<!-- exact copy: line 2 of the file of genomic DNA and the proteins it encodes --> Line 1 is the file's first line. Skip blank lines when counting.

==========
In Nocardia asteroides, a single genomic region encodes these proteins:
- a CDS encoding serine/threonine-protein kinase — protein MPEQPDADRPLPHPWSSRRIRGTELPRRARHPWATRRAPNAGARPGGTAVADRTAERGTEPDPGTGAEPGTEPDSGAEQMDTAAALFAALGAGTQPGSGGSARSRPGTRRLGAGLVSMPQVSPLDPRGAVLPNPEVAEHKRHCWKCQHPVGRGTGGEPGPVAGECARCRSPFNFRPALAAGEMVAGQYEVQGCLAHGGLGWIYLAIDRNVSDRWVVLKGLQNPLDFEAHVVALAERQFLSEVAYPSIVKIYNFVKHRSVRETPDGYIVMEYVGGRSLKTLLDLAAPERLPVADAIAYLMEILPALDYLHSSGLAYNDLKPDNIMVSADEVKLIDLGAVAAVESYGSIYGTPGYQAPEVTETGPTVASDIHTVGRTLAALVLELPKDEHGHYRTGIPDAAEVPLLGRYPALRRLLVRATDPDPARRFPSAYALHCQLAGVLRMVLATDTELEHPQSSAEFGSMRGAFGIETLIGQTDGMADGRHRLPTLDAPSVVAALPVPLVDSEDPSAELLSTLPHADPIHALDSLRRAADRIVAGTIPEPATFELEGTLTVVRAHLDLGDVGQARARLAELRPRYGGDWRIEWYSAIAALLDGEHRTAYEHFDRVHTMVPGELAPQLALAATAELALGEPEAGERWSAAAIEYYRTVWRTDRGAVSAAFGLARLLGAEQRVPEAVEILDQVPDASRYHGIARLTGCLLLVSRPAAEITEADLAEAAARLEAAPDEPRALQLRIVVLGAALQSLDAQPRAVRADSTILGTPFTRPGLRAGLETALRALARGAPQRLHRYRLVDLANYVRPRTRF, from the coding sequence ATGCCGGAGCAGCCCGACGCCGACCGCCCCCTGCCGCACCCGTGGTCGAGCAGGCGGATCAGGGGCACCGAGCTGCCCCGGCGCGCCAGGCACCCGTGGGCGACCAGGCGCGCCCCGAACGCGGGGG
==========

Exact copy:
- a CDS encoding serine/threonine-protein kinase — protein MPEQPDADRPLPHPWSSRRIRGTELPRRARHPWATRRAPNAGARPGGTAVADRTAERGTEPDPGTGAEPGTEPDSGAEQMDTAAALFAALGAGTQPGSGGSARSRPGTRRLGAGLVSMPQVSPLDPRGAVLPNPEVAEHKRHCWKCQHPVGRGTGGEPGPVAGECARCRSPFNFRPALAAGEMVAGQYEVQGCLAHGGLGWIYLAIDRNVSDRWVVLKGLQNPLDFEAHVVALAERQFLSEVAYPSIVKIYNFVKHRSVRETPDGYIVMEYVGGRSLKTLLDLAAPERLPVADAIAYLMEILPALDYLHSSGLAYNDLKPDNIMVSADEVKLIDLGAVAAVESYGSIYGTPGYQAPEVTETGPTVASDIHTVGRTLAALVLELPKDEHGHYRTGIPDAAEVPLLGRYPALRRLLVRATDPDPARRFPSAYALHCQLAGVLRMVLATDTELEHPQSSAEFGSMRGAFGIETLIGQTDGMADGRHRLPTLDAPSVVAALPVPLVDSEDPSAELLSTLPHADPIHALDSLRRAADRIVAGTIPEPATFELEGTLTVVRAHLDLGDVGQARARLAELRPRYGGDWRIEWYSAIAALLDGEHRTAYEHFDRVHTMVPGELAPQLALAATAELALGEPEAGERWSAAAIEYYRTVWRTDRGAVSAAFGLARLLGAEQRVPEAVEILDQVPDASRYHGIARLTGCLLLVSRPAAEITEADLAEAAARLEAAPDEPRALQLRIVVLGAALQSLDAQPRAVRADSTILGTPFTRPGLRAGLETALRALARGAPQRLHRYRLVDLANYVRPRTRF, from the coding sequence ATGCCGGAGCAGCCCGACGCCGACCGCCCCCTGCCGCACCCGTGGTCGAGCAGGCGGATCAGGGGCACCGAGCTGCCCCGGCGCGCCAGGCACCCGTGGGCGACCAGGCGCGCCCCGAACGCGGGGG